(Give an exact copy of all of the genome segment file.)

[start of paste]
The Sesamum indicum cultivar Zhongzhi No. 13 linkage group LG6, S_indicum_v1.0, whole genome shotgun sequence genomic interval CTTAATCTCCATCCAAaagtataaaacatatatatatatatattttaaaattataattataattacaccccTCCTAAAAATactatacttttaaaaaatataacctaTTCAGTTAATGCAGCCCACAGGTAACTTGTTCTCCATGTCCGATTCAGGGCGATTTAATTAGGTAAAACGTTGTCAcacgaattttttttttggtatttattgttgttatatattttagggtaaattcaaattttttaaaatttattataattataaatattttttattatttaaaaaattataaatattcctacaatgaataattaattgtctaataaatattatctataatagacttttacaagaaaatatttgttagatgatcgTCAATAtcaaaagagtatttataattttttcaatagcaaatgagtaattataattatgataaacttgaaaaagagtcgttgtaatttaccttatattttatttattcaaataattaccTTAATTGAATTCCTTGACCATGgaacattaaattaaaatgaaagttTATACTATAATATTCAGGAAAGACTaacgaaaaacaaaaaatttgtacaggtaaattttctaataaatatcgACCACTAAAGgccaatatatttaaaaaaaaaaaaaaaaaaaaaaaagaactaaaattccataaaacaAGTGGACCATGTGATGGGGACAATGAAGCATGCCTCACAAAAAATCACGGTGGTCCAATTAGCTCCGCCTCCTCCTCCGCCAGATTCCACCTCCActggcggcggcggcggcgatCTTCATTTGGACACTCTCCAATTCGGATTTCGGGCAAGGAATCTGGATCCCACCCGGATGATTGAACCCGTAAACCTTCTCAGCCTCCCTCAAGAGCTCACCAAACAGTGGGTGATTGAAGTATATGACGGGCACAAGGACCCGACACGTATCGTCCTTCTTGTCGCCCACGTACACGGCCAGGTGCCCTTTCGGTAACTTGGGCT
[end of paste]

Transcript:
The Sesamum indicum cultivar Zhongzhi No. 13 linkage group LG6, S_indicum_v1.0, whole genome shotgun sequence genomic interval CTTAATCTCCATCCAAaagtataaaacatatatatatatatattttaaaattataattataattacaccccTCCTAAAAATactatacttttaaaaaatataacctaTTCAGTTAATGCAGCCCACAGGTAACTTGTTCTCCATGTCCGATTCAGGGCGATTTAATTAGGTAAAACGTTGTCAcacgaattttttttttggtatttattgttgttatatattttagggtaaattcaaattttttaaaatttattataattataaatattttttattatttaaaaaattataaatattcctacaatgaataattaattgtctaataaatattatctataatagacttttacaagaaaatatttgttagatgatcgTCAATAtcaaaagagtatttataattttttcaatagcaaatgagtaattataattatgataaacttgaaaaagagtcgttgtaatttaccttatattttatttattcaaataattaccTTAATTGAATTCCTTGACCATGgaacattaaattaaaatgaaagttTATACTATAATATTCAGGAAAGACTaacgaaaaacaaaaaatttgtacaggtaaattttctaataaatatcgACCACTAAAGgccaatatatttaaaaaaaaaaaaaaaaaaaaaaaagaactaaaattccataaaacaAGTGGACCATGTGATGGGGACAATGAAGCATGCCTCACAAAAAATCACGGTGGTCCAATTAGCTCCGCCTCCTCCTCCGCCAGATTCCACCTCCActggcggcggcggcggcgatCTTCATTTGGACACTCTCCAATTCGGATTTCGGGCAAGGAATCTGGATCCCACCCGGATGATTGAACCCGTAAACCTTCTCAGCCTCCCTCAAGAGCTCACCAAACAGTGGGTGATTGAAGTATATGACGGGCACAAGGACCCGACACGTATCGTCCTTCTTGTCGCCCACGTACACGGCCAGGTGCCCTTTCGGTAACTTGGGCT